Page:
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Prison Population Continues to Grow

Continuing a trend first noted in 2000, the Bureau of Justice Statistics (BJS), a division of the U.S. Department of Justice, reported that the overall growth rate of the United States' prison population was quite small. In some states, prison populations actually declined. PLN has previously reported on prison population growth [PLN, July `02, page 14]. The bulletin is titled "Prisoners in 2001."

The BJS released its 2001 bulletin on Federal and State prisoners in July 2002. BJS reported that at year end 2001, the United States incarcerated 1,406,031 adults in Federal and State prisons. When prisoners in territorial prisons, Immigration and Naturalization Service facilities, military facilities, local jails, jails in Indian country, and juvenile facilities were counted, the number of prisoners nationwide was 2,100,146 persons at year end 2001.

The States added only 3,193 persons to their prison populations in 2001, a growth rate of about 0.3%. Indeed, overall State prisoners' numbers declined from June 30, 2001, through December 31, 2001. The Federal prison population grew by 11,577 persons in 2001, about 8.0%. Although the Federal prison population did not decline in the last half of 2001, population growth did slow dramatically. Overall, the nation's prison population grew only 1.1%, less than the average annual rate of 3.8% since yearend 1995. Indeed, BJS stated that "the prison population rose at the lowest rate since 1972 and had the smallest absolute increase since 1979."

The U.S. incarceration rate now stands at 470 sentenced prisoners per 100,000 U.S. residents. By gender, approximately 1 of every 12 men and 1 of every 1,724 women were in a Federal or State prison at yearend 2001. By race and age, 10% of all Black males age 25-29 were imprisoned in 2001, compared to 2.9% of Hispanic males and 1.2% of White males in the same age group. In every age group; Black males and females had the highest incarceration rates, followed by Hispanic and White men and women.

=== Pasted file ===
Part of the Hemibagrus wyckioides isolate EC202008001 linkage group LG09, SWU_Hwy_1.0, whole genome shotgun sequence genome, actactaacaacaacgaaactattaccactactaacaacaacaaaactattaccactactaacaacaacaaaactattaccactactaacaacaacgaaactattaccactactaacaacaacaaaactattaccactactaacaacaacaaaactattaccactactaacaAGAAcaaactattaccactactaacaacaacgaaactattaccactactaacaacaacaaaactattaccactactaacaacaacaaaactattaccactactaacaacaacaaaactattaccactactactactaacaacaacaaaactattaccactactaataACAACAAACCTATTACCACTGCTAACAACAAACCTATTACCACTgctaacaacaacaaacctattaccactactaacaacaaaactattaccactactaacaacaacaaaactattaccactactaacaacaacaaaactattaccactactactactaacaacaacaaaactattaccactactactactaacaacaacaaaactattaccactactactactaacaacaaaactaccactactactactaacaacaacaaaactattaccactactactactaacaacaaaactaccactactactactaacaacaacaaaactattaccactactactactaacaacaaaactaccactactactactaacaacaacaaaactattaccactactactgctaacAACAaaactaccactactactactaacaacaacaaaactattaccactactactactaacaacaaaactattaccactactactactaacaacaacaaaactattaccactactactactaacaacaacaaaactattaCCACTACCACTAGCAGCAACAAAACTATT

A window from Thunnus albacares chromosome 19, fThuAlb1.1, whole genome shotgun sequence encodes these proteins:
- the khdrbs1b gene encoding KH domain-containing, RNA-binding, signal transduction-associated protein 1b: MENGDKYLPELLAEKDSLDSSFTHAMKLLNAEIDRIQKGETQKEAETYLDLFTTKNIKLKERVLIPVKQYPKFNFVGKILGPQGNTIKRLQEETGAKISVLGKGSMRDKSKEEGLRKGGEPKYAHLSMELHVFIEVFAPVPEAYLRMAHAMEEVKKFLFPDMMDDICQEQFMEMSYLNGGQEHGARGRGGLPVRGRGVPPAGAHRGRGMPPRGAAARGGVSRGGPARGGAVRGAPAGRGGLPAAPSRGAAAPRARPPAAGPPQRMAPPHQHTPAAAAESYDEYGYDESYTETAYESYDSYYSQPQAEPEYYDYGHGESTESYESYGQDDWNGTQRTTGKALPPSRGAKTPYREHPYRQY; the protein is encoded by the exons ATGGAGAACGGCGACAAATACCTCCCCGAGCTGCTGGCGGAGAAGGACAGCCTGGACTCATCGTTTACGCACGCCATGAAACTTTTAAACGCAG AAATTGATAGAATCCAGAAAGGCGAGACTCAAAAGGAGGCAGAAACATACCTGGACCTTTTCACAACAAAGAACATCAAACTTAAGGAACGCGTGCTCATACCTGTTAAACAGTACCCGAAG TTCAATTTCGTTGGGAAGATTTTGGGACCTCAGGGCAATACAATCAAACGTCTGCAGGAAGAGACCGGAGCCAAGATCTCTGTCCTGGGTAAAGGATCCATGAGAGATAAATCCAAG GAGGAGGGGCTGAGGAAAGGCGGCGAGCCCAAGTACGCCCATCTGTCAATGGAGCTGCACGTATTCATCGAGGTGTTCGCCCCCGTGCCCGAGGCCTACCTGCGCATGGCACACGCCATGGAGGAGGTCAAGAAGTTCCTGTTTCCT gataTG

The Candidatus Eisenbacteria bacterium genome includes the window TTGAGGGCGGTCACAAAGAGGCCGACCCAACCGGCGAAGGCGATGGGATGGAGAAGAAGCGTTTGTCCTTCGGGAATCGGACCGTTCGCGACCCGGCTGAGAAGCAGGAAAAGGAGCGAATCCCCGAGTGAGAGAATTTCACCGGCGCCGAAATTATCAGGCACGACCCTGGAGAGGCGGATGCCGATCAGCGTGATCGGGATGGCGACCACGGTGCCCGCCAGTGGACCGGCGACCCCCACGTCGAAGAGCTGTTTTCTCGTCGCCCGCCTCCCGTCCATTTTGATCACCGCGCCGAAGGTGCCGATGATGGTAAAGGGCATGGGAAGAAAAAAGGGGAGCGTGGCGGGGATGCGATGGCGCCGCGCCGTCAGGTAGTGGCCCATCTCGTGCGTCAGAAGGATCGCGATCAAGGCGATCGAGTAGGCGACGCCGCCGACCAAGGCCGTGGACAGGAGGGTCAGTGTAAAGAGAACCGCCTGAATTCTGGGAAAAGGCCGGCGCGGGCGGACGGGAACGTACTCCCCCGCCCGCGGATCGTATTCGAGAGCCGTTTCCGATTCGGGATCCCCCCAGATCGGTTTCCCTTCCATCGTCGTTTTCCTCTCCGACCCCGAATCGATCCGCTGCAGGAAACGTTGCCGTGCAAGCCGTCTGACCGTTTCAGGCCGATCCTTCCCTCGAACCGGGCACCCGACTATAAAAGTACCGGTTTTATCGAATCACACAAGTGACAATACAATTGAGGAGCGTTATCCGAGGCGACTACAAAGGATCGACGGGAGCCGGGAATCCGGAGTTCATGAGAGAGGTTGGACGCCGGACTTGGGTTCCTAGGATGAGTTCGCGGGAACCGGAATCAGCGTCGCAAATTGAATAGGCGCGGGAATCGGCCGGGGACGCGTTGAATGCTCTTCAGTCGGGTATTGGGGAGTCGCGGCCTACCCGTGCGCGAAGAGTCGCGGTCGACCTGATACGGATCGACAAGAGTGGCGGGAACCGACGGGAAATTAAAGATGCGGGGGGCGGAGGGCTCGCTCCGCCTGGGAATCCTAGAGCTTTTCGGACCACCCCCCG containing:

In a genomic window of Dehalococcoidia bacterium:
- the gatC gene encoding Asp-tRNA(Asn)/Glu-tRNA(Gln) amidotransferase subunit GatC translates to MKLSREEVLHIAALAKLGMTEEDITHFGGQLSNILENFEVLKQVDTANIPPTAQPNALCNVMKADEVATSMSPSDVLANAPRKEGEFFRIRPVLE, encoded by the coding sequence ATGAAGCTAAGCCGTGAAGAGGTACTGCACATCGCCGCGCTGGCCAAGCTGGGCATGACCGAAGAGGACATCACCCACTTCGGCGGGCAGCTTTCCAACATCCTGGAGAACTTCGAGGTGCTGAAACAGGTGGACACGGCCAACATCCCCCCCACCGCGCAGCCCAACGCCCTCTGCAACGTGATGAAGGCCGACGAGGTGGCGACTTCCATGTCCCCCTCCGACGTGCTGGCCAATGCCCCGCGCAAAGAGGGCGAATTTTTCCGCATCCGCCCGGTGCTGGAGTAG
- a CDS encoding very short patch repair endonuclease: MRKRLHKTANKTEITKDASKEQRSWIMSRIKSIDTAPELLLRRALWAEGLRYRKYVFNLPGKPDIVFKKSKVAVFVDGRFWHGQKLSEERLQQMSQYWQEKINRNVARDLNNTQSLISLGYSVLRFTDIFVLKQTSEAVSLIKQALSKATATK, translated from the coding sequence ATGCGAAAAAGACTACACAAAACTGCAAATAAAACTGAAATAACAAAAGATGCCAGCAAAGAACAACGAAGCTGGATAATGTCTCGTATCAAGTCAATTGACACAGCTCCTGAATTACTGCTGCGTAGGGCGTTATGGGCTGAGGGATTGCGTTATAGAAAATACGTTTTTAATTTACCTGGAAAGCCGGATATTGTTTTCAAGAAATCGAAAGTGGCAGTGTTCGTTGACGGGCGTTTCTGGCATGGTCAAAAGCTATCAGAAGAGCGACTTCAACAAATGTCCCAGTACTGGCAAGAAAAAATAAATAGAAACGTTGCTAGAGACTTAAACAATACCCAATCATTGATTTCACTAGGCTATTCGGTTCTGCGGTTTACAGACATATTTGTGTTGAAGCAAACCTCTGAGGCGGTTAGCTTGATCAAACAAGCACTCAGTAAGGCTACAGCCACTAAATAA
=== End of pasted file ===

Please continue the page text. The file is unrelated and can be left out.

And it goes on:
In 2001, the District of Columbia and ten states saw prison populations actually decline. The states losing prisoners were New Jersey, Utah, New York, Texas, California, Illinois, Oklahoma, Rhode Island, Ohio, and Massachusetts. In absolute numbers, Texas experienced the biggest decline, losing 4,649 prisoners, followed by California, which lost 3,557 prisoners.

In absolute numbers, the Federal system grew more than any other prison system, gaining 11,577 prisoners. Georgia and Tennessee saw the next largest gains - 1,705 and 1,505 prisoners respectively. In percentage terms, West Virginia experienced the most growth, followed by Alaska, Idaho, Oregon, and Hawaii.

The report analyzed State and Federal prisoners in a variety of ways. Among these are race, gender, age, and type of crime.

One copy of the report is free by writing Bureau of Justice Statistics, Office of Justice Programs, U.S. Department of Justice, Washington, DC 20531. Ask for report number NCJ195189. The report may also be downloaded from

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